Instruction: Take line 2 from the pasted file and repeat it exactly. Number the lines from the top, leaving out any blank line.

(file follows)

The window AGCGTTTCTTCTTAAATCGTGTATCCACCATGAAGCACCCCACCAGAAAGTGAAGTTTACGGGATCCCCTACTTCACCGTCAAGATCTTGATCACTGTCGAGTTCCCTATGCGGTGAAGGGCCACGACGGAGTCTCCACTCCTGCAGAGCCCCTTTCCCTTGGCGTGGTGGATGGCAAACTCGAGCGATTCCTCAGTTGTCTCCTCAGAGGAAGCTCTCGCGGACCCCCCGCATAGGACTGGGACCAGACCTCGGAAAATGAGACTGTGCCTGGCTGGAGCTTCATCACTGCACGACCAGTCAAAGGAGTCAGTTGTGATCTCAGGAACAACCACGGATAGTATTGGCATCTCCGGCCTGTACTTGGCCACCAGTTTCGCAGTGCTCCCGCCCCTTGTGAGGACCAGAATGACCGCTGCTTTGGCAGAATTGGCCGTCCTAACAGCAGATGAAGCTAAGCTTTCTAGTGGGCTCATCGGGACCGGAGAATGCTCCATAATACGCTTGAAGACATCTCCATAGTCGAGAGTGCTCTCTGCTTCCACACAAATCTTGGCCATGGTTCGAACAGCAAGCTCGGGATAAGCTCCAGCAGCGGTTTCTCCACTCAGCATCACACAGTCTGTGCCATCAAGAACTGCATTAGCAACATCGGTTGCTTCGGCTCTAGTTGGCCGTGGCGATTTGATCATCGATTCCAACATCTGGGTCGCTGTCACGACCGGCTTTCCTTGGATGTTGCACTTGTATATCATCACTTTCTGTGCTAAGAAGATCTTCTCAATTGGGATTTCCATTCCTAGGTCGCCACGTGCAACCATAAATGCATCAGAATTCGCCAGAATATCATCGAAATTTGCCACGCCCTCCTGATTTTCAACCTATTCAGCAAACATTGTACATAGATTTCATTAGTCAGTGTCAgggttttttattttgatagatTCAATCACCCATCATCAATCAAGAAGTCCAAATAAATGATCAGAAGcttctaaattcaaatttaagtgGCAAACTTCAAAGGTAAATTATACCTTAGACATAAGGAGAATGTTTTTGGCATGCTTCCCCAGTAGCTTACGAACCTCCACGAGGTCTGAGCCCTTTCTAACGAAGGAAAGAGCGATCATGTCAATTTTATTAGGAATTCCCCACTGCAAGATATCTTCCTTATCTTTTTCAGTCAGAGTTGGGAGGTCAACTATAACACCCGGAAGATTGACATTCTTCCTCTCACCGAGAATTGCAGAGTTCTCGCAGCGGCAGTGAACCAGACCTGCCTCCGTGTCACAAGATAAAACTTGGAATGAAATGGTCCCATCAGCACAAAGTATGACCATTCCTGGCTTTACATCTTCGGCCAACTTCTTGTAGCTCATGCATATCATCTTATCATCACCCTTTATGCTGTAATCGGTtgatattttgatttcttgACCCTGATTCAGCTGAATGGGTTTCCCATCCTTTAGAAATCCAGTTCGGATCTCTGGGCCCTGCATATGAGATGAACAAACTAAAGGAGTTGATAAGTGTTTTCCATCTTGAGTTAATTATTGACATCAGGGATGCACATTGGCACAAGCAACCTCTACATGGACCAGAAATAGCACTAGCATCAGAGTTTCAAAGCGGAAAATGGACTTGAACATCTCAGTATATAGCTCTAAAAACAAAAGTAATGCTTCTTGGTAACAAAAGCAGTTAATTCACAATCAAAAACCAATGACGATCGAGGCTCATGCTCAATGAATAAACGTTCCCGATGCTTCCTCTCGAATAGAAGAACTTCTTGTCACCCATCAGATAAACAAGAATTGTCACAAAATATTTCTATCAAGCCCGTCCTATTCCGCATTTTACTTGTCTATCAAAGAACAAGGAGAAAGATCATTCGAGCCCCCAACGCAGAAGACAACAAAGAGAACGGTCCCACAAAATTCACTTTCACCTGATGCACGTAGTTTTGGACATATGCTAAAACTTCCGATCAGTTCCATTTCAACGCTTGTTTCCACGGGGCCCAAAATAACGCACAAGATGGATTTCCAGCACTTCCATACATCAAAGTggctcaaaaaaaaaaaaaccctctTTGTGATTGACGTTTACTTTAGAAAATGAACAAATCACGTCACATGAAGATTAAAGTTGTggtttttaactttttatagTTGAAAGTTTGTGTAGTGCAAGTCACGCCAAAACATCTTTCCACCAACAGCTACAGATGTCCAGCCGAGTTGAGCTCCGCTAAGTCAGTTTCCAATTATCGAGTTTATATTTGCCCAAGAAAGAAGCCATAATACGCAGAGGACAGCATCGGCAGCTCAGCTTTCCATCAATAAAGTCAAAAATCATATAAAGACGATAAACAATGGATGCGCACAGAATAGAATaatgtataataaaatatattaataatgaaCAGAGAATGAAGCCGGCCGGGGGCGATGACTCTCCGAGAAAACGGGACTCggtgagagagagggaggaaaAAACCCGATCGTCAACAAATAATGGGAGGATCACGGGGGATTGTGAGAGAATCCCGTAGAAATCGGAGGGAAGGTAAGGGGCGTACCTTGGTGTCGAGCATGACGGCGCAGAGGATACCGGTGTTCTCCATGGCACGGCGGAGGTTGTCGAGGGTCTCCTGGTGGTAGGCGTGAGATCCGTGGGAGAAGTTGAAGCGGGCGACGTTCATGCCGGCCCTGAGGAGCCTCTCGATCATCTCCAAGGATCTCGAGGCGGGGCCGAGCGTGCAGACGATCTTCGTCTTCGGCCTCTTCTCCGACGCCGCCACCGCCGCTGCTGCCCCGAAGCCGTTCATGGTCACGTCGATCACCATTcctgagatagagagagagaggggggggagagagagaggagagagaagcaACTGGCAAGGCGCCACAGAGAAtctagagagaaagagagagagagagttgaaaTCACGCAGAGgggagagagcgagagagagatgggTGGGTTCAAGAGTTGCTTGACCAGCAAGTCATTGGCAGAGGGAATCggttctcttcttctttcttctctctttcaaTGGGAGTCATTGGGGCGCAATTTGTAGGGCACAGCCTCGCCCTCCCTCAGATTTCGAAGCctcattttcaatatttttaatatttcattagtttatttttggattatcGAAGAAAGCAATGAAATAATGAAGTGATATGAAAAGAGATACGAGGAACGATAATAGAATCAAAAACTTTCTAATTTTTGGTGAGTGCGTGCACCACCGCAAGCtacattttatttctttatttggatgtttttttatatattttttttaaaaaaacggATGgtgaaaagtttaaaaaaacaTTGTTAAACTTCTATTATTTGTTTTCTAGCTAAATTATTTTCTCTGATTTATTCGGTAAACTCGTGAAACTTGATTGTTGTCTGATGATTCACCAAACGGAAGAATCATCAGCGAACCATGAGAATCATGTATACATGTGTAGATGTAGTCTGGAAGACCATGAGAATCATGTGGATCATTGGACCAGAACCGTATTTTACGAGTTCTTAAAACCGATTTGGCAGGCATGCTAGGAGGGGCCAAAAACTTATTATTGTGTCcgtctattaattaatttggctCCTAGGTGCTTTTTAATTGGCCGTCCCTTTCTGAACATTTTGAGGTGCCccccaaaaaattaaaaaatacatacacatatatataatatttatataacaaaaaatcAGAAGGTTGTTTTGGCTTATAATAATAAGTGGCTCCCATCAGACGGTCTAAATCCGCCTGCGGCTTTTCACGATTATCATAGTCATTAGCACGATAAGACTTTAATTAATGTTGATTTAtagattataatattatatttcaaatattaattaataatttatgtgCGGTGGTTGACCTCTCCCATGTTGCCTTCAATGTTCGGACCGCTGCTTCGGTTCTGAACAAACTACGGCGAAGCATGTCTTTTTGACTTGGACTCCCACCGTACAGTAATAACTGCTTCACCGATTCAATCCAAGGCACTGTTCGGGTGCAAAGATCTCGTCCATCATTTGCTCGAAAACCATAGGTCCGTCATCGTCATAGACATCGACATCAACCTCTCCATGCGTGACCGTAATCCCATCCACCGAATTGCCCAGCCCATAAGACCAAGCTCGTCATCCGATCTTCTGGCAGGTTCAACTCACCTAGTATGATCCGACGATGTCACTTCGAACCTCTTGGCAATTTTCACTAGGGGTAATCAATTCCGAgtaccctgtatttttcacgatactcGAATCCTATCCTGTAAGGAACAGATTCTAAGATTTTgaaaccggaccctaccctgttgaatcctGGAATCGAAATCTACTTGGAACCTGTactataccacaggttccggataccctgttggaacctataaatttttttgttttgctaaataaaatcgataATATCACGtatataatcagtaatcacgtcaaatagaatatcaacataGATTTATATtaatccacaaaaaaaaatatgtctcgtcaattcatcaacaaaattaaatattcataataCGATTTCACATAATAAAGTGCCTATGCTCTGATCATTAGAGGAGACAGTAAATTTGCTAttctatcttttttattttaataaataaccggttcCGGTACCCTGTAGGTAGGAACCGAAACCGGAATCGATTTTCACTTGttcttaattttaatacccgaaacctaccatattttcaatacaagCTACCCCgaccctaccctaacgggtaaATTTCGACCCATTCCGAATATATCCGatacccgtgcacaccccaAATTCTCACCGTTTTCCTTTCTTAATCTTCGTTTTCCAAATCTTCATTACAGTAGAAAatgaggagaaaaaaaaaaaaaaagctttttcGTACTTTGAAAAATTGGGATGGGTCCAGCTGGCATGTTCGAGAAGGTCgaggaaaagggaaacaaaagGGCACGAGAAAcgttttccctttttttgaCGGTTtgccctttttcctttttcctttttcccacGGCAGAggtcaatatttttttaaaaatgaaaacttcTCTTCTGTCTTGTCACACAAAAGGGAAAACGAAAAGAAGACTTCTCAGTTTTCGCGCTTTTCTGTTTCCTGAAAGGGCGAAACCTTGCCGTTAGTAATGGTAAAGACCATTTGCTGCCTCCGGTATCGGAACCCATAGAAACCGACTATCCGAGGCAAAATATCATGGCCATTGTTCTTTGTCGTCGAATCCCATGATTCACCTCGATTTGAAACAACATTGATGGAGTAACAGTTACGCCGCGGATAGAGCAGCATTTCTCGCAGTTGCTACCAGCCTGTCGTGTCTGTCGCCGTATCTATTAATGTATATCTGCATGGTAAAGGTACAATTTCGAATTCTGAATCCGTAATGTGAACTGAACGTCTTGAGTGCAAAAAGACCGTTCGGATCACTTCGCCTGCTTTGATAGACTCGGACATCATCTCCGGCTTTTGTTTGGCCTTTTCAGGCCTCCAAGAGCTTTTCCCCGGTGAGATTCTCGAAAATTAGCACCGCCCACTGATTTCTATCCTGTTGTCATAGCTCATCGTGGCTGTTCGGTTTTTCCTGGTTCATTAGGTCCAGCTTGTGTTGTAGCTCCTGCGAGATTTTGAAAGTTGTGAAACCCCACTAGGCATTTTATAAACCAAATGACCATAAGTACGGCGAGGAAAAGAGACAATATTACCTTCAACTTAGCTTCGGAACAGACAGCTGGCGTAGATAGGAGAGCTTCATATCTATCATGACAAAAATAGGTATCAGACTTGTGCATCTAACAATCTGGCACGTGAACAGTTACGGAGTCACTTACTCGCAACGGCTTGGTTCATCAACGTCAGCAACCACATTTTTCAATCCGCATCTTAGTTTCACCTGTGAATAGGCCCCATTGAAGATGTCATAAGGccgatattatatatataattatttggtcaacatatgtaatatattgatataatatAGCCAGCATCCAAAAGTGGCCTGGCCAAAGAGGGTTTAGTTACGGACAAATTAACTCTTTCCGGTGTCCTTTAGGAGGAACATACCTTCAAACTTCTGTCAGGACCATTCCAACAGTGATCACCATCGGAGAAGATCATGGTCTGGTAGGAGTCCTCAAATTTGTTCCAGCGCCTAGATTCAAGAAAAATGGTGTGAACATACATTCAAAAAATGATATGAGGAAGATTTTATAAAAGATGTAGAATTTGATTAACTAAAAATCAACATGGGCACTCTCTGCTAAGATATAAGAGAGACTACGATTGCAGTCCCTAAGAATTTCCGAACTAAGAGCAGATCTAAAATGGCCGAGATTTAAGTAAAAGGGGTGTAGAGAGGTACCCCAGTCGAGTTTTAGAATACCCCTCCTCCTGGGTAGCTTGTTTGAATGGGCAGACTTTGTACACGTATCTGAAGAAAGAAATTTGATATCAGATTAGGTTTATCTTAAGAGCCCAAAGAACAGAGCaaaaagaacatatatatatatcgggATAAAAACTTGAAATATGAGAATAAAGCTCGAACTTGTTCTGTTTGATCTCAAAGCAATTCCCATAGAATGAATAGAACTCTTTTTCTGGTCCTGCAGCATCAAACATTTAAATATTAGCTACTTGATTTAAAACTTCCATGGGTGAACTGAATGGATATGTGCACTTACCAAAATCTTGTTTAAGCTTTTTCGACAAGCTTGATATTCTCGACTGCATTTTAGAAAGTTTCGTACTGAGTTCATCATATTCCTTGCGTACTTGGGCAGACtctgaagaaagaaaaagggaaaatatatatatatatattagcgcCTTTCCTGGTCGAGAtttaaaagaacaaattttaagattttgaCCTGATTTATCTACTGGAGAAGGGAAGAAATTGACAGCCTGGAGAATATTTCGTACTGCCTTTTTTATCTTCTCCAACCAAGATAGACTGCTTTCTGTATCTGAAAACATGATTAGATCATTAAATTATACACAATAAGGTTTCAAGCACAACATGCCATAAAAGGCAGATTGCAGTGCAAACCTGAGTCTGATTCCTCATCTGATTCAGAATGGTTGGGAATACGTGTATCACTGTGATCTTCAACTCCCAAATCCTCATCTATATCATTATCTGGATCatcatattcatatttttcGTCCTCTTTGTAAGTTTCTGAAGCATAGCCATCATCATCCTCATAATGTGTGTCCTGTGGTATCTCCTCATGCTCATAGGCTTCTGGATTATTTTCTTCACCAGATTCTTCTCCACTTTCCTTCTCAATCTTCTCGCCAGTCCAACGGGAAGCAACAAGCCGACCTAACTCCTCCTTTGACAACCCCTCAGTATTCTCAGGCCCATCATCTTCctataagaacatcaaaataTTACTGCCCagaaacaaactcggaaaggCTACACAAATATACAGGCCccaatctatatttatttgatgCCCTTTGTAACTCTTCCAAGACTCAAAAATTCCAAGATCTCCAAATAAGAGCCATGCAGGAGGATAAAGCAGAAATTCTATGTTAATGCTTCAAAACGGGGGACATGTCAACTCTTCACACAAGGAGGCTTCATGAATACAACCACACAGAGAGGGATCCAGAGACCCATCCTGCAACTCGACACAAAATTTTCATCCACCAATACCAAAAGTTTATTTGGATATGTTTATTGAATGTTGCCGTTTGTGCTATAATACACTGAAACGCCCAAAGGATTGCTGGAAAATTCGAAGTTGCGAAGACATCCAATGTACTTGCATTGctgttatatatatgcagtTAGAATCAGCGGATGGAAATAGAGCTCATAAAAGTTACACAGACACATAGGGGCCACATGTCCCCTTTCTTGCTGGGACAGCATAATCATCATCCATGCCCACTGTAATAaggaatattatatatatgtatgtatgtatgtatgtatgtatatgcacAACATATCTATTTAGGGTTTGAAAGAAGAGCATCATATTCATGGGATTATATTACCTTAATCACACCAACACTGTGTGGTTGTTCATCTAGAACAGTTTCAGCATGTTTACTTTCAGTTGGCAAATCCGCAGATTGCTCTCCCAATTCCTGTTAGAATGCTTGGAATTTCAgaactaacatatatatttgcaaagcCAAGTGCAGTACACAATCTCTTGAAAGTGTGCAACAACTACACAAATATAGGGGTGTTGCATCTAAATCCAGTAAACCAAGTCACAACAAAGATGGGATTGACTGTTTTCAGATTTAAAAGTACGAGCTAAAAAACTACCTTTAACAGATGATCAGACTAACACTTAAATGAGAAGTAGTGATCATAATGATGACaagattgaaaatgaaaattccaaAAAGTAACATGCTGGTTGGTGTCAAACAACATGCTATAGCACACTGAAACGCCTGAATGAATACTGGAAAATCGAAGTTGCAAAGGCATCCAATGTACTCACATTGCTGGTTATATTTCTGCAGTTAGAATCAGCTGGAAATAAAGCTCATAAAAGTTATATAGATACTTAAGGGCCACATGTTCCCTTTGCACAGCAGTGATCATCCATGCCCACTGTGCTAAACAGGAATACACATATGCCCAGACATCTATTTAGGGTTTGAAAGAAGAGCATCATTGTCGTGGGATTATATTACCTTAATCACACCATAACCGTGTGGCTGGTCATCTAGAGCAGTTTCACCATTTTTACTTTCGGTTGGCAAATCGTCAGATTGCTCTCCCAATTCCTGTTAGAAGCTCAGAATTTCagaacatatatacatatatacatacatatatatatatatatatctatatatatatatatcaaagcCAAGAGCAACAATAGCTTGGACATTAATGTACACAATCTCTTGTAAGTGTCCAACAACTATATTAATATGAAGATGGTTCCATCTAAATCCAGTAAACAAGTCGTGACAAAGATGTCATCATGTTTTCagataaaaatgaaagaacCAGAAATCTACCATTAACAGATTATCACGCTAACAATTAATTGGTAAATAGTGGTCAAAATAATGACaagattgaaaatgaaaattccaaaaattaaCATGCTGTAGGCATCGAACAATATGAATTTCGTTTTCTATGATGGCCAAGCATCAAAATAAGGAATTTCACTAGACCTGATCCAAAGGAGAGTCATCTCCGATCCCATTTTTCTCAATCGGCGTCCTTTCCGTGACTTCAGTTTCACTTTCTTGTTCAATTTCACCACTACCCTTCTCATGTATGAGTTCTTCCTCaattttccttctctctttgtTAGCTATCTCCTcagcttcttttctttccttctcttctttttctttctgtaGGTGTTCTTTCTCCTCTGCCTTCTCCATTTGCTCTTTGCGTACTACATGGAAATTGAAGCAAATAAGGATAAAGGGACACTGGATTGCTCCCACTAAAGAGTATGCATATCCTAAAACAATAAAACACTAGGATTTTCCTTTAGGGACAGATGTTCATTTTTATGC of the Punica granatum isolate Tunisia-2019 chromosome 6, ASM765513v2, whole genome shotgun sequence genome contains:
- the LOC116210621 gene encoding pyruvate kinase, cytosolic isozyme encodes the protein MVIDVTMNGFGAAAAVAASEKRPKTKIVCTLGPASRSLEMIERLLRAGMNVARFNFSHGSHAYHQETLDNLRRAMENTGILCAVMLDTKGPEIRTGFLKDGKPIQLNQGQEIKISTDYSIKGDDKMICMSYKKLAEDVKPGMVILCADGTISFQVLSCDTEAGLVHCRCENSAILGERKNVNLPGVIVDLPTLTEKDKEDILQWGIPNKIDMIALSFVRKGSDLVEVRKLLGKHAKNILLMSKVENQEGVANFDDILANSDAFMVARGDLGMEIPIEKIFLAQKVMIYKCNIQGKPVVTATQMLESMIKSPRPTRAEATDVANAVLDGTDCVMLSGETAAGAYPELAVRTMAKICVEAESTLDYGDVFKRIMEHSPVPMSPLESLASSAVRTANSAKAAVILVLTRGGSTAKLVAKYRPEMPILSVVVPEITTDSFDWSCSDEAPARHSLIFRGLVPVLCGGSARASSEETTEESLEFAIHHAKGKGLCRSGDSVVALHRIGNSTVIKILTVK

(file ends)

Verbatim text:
- the LOC116210621 gene encoding pyruvate kinase, cytosolic isozyme encodes the protein MVIDVTMNGFGAAAAVAASEKRPKTKIVCTLGPASRSLEMIERLLRAGMNVARFNFSHGSHAYHQETLDNLRRAMENTGILCAVMLDTKGPEIRTGFLKDGKPIQLNQGQEIKISTDYSIKGDDKMICMSYKKLAEDVKPGMVILCADGTISFQVLSCDTEAGLVHCRCENSAILGERKNVNLPGVIVDLPTLTEKDKEDILQWGIPNKIDMIALSFVRKGSDLVEVRKLLGKHAKNILLMSKVENQEGVANFDDILANSDAFMVARGDLGMEIPIEKIFLAQKVMIYKCNIQGKPVVTATQMLESMIKSPRPTRAEATDVANAVLDGTDCVMLSGETAAGAYPELAVRTMAKICVEAESTLDYGDVFKRIMEHSPVPMSPLESLASSAVRTANSAKAAVILVLTRGGSTAKLVAKYRPEMPILSVVVPEITTDSFDWSCSDEAPARHSLIFRGLVPVLCGGSARASSEETTEESLEFAIHHAKGKGLCRSGDSVVALHRIGNSTVIKILTVK